Saturday, 6 July 2013

Rilke's Rose Poems In Translation, VII

Rose photo © Christina Kosaki, 2013.

Here is the latest of my translations from French of Rilke's Roses poems, VII, with the original as well. This one was a bit tricky.

(I have all sorts of other blog posts that I should be writing, but am finding it a bit difficult to collect my thoughts these days, plus I'm a little bit sick this weekend. Excuses, excuses. For some reason, translation seems ok.)

THE ROSES (Rainer Maria Rilke, translated from French by Clarissa Aykroyd)


Fresh clear rose, resting
upon my closed eye - ,
you'd think a thousand
eyelids lie

on mine that's warm.
A thousand slumbers press against
my mimic under which I roam
in a maze of sweet scents.



T'appuyant, fraîche claire
rose, contre mon oeil fermé - ,
on dirait mille paupières

contre la mienne chaude.
Mille sommeils contre ma feinte
sous laquelle je rôde
dans l'odorant labyrinthe.

Translation © Clarissa Aykroyd, 2013.


  1. In some respects I find your translation much more beautiful than Rilke's original. A purely subjective opinion, of course, but who can really understand the interrelationships among poems and how one can, in time and otherwise, prepare the way for another? It reminds me of the familiar business about the block of marble: lovely in itself, someone may eventually come along and draw something forth from it more lovely still. I think that's what you've done with Rilke. And I'm not sure where all this leads, either. Your translation may be laying the groundwork upon which yet another verbal structure may arise. Oddly enough, though, the kind of textual progression I am imagining here would seem to draw a person only more deeply into the original intention and source, rather than away from it. The mystery of translation is what comes to mind: what urges it into existence, and what is its ultimate end?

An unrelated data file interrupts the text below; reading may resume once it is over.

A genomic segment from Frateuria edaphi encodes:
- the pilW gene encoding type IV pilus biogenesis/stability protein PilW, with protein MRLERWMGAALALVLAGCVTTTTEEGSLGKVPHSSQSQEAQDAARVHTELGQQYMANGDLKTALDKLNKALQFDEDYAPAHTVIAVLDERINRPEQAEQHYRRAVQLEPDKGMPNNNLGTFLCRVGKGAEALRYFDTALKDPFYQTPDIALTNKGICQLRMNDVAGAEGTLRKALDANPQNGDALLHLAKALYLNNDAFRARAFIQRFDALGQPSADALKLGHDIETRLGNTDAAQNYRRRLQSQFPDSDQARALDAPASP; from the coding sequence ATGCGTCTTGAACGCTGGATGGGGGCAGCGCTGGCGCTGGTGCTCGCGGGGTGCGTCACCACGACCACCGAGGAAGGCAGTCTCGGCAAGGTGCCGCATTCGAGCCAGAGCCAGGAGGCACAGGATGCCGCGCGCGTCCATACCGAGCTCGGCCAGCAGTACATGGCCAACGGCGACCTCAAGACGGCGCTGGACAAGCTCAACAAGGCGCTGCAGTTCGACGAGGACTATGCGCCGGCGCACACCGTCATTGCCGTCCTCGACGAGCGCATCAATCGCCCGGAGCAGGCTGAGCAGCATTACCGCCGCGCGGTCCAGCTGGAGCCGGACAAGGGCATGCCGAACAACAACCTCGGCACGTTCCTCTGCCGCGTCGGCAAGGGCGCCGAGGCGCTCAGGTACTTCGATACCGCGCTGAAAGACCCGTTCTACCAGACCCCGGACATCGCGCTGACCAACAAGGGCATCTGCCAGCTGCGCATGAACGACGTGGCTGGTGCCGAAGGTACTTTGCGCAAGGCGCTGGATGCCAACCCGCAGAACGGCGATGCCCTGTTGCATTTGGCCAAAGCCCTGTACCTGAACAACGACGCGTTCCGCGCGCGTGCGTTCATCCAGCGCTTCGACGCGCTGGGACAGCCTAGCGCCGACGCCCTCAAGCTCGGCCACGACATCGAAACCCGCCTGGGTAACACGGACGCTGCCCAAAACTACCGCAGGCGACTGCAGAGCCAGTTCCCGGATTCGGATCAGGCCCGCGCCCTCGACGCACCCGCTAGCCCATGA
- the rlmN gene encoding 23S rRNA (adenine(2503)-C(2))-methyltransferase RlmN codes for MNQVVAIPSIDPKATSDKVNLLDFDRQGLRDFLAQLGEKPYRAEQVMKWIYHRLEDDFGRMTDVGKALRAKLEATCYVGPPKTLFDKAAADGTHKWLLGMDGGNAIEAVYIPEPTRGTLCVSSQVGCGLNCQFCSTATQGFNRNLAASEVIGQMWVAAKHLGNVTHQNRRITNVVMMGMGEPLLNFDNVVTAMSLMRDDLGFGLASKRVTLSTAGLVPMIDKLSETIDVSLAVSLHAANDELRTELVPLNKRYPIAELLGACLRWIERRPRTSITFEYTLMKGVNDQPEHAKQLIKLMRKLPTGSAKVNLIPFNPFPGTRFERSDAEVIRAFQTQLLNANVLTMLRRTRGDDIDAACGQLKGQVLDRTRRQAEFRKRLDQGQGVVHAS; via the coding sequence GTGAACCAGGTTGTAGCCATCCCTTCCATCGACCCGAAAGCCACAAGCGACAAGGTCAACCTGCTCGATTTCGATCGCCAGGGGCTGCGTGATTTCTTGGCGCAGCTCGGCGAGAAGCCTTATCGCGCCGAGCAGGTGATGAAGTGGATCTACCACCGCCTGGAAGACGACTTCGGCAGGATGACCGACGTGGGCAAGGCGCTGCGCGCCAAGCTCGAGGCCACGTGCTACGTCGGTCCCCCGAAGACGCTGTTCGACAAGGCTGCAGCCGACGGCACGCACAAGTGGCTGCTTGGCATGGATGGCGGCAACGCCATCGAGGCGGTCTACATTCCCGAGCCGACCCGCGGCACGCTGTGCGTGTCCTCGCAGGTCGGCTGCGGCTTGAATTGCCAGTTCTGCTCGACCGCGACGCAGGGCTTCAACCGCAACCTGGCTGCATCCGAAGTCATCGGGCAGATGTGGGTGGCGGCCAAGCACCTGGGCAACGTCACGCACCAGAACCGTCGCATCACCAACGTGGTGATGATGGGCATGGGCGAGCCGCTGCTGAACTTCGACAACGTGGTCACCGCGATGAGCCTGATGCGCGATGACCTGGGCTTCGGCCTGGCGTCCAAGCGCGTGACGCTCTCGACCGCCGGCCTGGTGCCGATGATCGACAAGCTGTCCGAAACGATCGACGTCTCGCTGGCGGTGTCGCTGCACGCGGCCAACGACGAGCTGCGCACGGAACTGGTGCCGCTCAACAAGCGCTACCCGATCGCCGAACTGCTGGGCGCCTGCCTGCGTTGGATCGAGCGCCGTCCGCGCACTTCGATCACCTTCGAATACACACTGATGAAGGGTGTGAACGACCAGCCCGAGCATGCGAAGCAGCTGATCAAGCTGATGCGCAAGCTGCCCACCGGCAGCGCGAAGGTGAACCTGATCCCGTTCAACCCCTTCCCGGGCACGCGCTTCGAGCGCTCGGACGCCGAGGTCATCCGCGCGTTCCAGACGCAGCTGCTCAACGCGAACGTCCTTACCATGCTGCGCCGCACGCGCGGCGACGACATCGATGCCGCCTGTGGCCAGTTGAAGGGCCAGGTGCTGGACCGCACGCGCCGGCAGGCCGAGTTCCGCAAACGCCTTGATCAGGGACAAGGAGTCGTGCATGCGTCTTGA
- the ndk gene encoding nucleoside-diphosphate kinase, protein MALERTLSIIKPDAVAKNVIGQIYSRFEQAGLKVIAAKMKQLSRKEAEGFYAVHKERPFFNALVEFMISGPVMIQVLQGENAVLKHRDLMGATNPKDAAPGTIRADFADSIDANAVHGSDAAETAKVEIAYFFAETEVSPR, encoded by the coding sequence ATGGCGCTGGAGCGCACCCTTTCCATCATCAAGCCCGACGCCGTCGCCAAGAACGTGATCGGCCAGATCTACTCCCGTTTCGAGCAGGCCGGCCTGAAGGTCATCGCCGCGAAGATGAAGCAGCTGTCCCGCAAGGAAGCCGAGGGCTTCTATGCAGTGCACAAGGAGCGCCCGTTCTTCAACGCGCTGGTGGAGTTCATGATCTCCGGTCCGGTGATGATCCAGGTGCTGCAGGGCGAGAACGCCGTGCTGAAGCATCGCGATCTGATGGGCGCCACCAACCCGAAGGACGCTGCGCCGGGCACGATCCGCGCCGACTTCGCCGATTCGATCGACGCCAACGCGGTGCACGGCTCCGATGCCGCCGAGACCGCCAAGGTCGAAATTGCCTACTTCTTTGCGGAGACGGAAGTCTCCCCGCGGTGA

1. You're too kind! (really!) Your thoughts about translation and the why? how? of it are interesting to me right now because a literary website asked me to write something for them (exciting!) and gave me a brief along the lines of "write anything vaguely literary-related"...and I think I would like to write about my thoughts on translation. I may end up quoting you...

  2. This is awesome. Seriously. I don't think I've ever seen Rilke's French verse translated this well. Many hats off. My one nit: "Odorante labyrinthe" as "maze of sweet scents" doesn't gel for me as "sweet scents" seems slightly mawkish. "Labyrinth of scents" would seem much more apposite.

    1. Thanks - coming from you, those comments and encouragement mean a great deal!

      I like your suggestion, too - and am now wondering why I didn't think of it myself! ;) (trying too hard, perhaps?) I think I'm going to try to do the whole cycle, and then do some further revision...